Robbins: Bigger, better and uncut?

Robbins (1963) is the Higher Education report every other report dreams it could be. A Critical Path, for instance, tried to be Robbins so much that it looked painful.

But time and again, reports have been roundly derided, or quietly forgotten,as Robbins marches on unbowed. So David Willetts and a whole team of helper elves have decided to take the simpler path of re-writing Robbins to make it seem like he’d actually written a more erudite early-60s Browne Review.

The headlines are the Minister’s sudden discovery that research funding competitions skew university priorities, the mood music is that Lord Robbins properly wanted income contingent loan repayments, but decided at the last minute to double government spending on Higher Education over 10 years.

One submission to the Robbins review, by AR Prest, recommended income contingent repayment of student fees, and from this kernel, a whole organism is grown concerning Robbins marching arm-in-arm with Nick Clegg to demand fees of up to £9,000 a year for all students. All this for a man who clearly states

“Loans to students would be on rather a different footing, for it is not to be supposed that they could be financed directly from the capital market.” (para 638)

“Borrowing [to finance loans] at a time of inflation might increase the pressure on resources, whereas suitably devised taxation might be neutral, or even some restraint. Borrowing in a depression might tend to a reversal of the tendency, whereas taxation might deepen it. There are so many possibilities to be considered that it is difficult to achieve any simple generalisation. The one thing that is certain is that the loan method per se must impose exactly the same current use of resources as the revenue method.” (para 639)

It is fair to note, and the LSE blog does so in typically thoughtful style, that Robbins did not make any recommendations on funding that have stood the test of time. But this is not a failing of Robbins, a serious economist and proto-monetarist (he appointed Hayek to the LSE, after all) who had learned by bitter experience to accept the need for state funding and intervention for public good. (As did Milton Friedman regarding HE for that matter, but this is maybe a story for another day). Funding was not within his remit, and had already been covered by the 1962 Education Act which laid out a common expectation for student support from local authorities.

But Willett’s portrayal is of Robbins as a naive statist is as convincing of his citation of a tweet from Andreas Schleicher as proof of OECD blessing for our “sustainable” current funding model.

Willetts cites a lecture Robbins gave at Harvard in the mid 60s:

“I have little doubt that, as time goes on and the advantages of higher education are more generally perceived, and the burdens of financing its expansion are more severely felt, there may easily come a change in attitudes such that the equitable arguments for a considerable replacement of grants by loans will become practically relevant.”

For clarity – Robbins here is talking about replacing maintenance grants with maintenance loans, and merely suggests that the attitudes amongst governments will change. Robbins was remarkably prescient about the future shape of HE, but he didn’t anticipate the decade of underfunding brought about by the Thatcher generation.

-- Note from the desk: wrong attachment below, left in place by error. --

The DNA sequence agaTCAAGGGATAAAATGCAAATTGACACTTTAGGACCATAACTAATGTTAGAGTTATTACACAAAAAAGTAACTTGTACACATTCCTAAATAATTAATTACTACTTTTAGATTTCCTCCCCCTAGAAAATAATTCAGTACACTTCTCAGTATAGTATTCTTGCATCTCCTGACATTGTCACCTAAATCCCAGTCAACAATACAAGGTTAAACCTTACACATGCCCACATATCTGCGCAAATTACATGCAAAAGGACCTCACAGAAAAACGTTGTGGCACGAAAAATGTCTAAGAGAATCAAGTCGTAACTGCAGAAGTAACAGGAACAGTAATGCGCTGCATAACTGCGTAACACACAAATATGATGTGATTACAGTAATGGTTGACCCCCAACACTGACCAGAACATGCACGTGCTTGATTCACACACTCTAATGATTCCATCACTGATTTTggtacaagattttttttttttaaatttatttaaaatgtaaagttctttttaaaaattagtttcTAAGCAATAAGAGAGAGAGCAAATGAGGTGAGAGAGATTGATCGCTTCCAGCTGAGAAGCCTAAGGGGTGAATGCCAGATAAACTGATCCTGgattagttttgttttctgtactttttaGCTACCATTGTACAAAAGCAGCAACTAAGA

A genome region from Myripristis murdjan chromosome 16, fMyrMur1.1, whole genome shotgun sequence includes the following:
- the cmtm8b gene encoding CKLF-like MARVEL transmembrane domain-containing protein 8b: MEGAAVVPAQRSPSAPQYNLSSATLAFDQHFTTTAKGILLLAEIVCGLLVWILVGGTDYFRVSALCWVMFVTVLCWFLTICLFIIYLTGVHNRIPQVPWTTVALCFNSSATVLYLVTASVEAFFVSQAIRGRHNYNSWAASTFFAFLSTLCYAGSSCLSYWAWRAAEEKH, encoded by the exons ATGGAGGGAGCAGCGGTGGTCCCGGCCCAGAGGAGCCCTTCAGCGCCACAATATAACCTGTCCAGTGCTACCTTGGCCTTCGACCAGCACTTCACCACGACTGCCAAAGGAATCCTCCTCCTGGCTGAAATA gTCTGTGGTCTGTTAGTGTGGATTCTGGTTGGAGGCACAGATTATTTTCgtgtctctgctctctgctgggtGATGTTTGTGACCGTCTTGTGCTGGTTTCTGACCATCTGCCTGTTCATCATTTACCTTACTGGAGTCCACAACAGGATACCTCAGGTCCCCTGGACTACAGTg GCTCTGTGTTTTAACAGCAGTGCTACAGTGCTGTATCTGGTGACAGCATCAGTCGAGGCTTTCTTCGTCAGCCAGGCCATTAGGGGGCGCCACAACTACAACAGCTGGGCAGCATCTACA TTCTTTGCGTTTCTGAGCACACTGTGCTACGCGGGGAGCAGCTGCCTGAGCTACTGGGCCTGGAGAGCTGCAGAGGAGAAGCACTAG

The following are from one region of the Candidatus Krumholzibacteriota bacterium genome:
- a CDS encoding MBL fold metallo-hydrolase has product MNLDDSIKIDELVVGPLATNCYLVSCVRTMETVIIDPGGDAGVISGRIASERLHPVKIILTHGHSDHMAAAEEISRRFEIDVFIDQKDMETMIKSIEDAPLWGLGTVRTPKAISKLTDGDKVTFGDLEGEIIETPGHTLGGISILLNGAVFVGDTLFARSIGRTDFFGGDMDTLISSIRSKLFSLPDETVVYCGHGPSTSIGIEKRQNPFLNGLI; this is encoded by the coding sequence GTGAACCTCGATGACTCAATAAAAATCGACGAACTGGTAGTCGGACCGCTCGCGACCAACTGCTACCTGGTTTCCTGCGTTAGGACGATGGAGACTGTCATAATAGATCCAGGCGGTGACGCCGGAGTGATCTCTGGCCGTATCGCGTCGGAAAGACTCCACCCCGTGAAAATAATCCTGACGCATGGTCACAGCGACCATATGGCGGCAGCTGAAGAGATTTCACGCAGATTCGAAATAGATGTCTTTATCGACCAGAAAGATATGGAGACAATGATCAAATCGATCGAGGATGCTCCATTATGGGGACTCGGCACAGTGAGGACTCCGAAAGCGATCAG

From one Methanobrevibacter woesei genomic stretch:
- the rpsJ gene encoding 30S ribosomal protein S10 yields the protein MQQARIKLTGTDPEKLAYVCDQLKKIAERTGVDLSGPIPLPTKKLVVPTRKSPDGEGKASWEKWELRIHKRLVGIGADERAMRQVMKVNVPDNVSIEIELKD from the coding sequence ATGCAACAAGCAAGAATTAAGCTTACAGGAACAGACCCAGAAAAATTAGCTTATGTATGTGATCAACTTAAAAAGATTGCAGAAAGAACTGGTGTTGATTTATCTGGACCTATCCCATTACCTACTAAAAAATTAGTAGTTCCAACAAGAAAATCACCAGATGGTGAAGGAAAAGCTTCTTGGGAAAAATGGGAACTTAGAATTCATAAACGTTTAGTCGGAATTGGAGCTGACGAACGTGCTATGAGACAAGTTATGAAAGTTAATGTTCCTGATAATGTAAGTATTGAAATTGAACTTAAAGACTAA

However in “Higher Education Revisited”, at the age of 82 in 1980:

“It is a matter of regret to me, personally, that I did not at the time sufficiently appreciate the advantages of the Prest scheme, in spite of the fact it had already been promulgated. My own inclination tended definitely against the policy of subsidy”

You will note, of course, that he still stops short of wishing he had recommended it.

More surprisingly, Willetts claims that “[..] taxpayers still pay 40 percent of the cost of degrees” (p61). Behind this soft statement lies a realm of equivocation. 40% may be true this year, but the aim of the new system of funding is to reduce this to less than 20%. And the estimated and *seriously* unsustainable¬†RAB cost¬†of fee loans (currently 35% and rising) is clearly not included.

Charmingly Willetts is able to provide data and metrics to suggest that Robbins was right all along in various assumptions around participation and graduate benefit. As Willetts was able to provide data and metrics to justify his own flawed policies too, I think they can be safely ignored.

But the funereal micturation continues in the conclusion. From one quotation from the original report

“We think it likely that television, as a technique of educational communication, may be found to have considerable potential value as an ancillary both for part-time and correspondence study.” (para 821)

Robbins is outed as a M**C-lover! The same over-egged claims we’ve heard from BIS at so many events over this year are justified, inexplicably, from Robbins. His point regarding televison was as an “ancillary” to new forms of study, not as a rolling tsunami of disruption against traditional institution.

Willetts tries to make Robbins learn from the work of his goverment. But Willetts could learn far more from the work of Robbins, not least in designing a sustainable system of mass higher education that lasted, broadly unchanged, until 2010.

And that, erstwhile report writers, is how you get your report remembered. Do something that works for nearly half-a-century, and recommend sustained investment in higher education.

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